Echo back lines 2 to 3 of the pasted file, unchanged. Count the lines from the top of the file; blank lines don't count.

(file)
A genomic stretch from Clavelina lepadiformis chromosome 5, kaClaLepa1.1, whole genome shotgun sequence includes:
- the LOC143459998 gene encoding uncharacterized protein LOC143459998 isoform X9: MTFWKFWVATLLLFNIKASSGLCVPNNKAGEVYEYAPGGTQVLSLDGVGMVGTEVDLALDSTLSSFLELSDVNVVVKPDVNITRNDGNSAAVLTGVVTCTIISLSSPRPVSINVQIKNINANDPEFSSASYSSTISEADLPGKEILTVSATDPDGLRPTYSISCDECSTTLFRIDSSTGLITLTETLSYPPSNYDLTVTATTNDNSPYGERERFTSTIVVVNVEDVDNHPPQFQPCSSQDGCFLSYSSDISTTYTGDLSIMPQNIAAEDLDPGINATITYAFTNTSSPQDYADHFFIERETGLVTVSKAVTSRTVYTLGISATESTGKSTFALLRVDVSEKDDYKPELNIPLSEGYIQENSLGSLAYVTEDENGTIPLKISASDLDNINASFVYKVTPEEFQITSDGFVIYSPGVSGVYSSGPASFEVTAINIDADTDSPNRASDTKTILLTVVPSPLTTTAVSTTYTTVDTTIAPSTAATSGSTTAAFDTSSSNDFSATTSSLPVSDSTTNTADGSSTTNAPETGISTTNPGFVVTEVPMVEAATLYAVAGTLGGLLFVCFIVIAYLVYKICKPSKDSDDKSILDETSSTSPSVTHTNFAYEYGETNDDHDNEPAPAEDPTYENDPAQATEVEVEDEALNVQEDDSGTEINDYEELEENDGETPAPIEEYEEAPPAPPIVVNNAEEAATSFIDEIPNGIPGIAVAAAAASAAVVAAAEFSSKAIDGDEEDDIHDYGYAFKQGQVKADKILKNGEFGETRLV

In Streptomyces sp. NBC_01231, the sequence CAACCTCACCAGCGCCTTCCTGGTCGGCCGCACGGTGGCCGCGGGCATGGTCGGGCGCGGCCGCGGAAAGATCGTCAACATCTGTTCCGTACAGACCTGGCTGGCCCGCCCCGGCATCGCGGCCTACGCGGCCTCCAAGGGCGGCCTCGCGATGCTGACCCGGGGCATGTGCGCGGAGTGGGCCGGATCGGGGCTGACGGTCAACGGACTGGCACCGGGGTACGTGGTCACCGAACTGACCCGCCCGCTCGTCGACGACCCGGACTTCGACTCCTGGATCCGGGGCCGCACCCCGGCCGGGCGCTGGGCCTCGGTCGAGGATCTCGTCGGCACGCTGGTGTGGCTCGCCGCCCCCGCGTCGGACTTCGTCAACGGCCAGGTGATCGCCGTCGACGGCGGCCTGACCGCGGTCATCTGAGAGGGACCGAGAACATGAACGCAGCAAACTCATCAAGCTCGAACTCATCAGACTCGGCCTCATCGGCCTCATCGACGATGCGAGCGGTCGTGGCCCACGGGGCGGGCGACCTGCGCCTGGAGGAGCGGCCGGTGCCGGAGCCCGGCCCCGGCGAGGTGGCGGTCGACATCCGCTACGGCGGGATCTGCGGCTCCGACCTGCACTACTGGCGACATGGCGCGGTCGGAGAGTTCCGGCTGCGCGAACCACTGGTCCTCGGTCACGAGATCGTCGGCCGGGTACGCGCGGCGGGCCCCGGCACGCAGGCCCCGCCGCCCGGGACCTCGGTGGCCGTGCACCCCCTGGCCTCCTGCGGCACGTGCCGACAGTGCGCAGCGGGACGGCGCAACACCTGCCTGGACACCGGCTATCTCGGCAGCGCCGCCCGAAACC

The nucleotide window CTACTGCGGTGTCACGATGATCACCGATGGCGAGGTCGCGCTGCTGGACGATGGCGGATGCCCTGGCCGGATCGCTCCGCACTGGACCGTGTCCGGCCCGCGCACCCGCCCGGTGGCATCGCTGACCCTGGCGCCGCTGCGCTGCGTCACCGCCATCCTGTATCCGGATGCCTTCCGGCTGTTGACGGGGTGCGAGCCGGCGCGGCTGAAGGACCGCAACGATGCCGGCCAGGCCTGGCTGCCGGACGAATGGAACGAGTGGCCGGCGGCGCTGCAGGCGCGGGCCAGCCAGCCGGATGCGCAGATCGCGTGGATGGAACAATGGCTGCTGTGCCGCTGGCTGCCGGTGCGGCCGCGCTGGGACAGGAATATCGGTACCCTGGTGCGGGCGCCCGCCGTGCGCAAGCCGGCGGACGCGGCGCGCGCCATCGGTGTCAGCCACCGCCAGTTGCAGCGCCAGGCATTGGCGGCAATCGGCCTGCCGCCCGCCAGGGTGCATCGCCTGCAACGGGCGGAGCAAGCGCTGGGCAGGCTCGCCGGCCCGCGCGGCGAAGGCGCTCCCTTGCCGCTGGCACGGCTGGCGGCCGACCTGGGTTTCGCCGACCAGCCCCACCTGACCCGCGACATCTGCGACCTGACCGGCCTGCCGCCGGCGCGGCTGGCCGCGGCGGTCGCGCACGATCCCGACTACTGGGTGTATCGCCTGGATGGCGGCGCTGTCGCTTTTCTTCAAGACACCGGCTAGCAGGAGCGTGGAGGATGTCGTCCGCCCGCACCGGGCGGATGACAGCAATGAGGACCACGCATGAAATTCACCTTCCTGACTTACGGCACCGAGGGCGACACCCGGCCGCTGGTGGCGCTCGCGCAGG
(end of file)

- the LOC143459998 gene encoding uncharacterized protein LOC143459998 isoform X9: MTFWKFWVATLLLFNIKASSGLCVPNNKAGEVYEYAPGGTQVLSLDGVGMVGTEVDLALDSTLSSFLELSDVNVVVKPDVNITRNDGNSAAVLTGVVTCTIISLSSPRPVSINVQIKNINANDPEFSSASYSSTISEADLPGKEILTVSATDPDGLRPTYSISCDECSTTLFRIDSSTGLITLTETLSYPPSNYDLTVTATTNDNSPYGERERFTSTIVVVNVEDVDNHPPQFQPCSSQDGCFLSYSSDISTTYTGDLSIMPQNIAAEDLDPGINATITYAFTNTSSPQDYADHFFIERETGLVTVSKAVTSRTVYTLGISATESTGKSTFALLRVDVSEKDDYKPELNIPLSEGYIQENSLGSLAYVTEDENGTIPLKISASDLDNINASFVYKVTPEEFQITSDGFVIYSPGVSGVYSSGPASFEVTAINIDADTDSPNRASDTKTILLTVVPSPLTTTAVSTTYTTVDTTIAPSTAATSGSTTAAFDTSSSNDFSATTSSLPVSDSTTNTADGSSTTNAPETGISTTNPGFVVTEVPMVEAATLYAVAGTLGGLLFVCFIVIAYLVYKICKPSKDSDDKSILDETSSTSPSVTHTNFAYEYGETNDDHDNEPAPAEDPTYENDPAQATEVEVEDEALNVQEDDSGTEINDYEELEENDGETPAPIEEYEEAPPAPPIVVNNAEEAATSFIDEIPNGIPGIAVAAAAASAAVVAAAEFSSKAIDGDEEDDIHDYGYAFKQGQVKADKILKNGEFGETRLV

In Streptomyces sp. NBC_01231, the sequence CAACCTCACCAGCGCCTTCCTGGTCGGCCGCACGGTGGCCGCGGGCATGGTCGGGCGCGGCCGCGGAAAGATCGTCAACATCTGTTCCGTACAGACCTGGCTGGCCCGCCCCGGCATCGCGGCCTACGCGGCCTCCAAGGGCGGCCTCGCGATGCTGACCCGGGGCATGTGCGCGGAGTGGGCCGGATCGGGGCTGACGGTCAACGGACTGGCACCGGGGTACGTGGTCACCGAACTGACCCGCCCGCTCGTCGACGACCCGGACTTCGACTCCTGGATCCGGGGCCGCACCCCGGCCGGGCGCTGGGCCTCGGTCGAGGATCTCGTCGGCACGCTGGTGTGGCTCGCCGCCCCCGCGTCGGACTTCGTCAACGGCCAGGTGATCGCCGTCGACGGCGGCCTGACCGCGGTCATCTGAGAGGGACCGAGAACATGAACGCAGCAAACTCATCAAGCTCGAACTCATCAGACTCGGCCTCATCGGCCTCATCGACGATGCGAGCGGTCGTGGCCCACGGGGCGGGCGACCTGCGCCTGGAGGAGCGGCCGGTGCCGGAGCCCGGCCCCGGCGAGGTGGCGGTCGACATCCGCTACGGCGGGATCTGCGGCTCCGACCTGCACTACTGGCGACATGGCGCGGTCGGAGAGTTCCGGCTGCGCGAACCACTGGTCCTCGGTCACGAGATCGTCGGCCGGGTACGCGCGGCGGGCCCCGGCACGCAGGCCCCGCCGCCCGGGACCTCGGTGGCCGTGCACCCCCTGGCCTCCTGCGGCACGTGCCGACAGTGCGCAGCGGGACGGCGCAACACCTGCCTGGACACCGGCTATCTCGGCAGCGCCGCCCGAAACC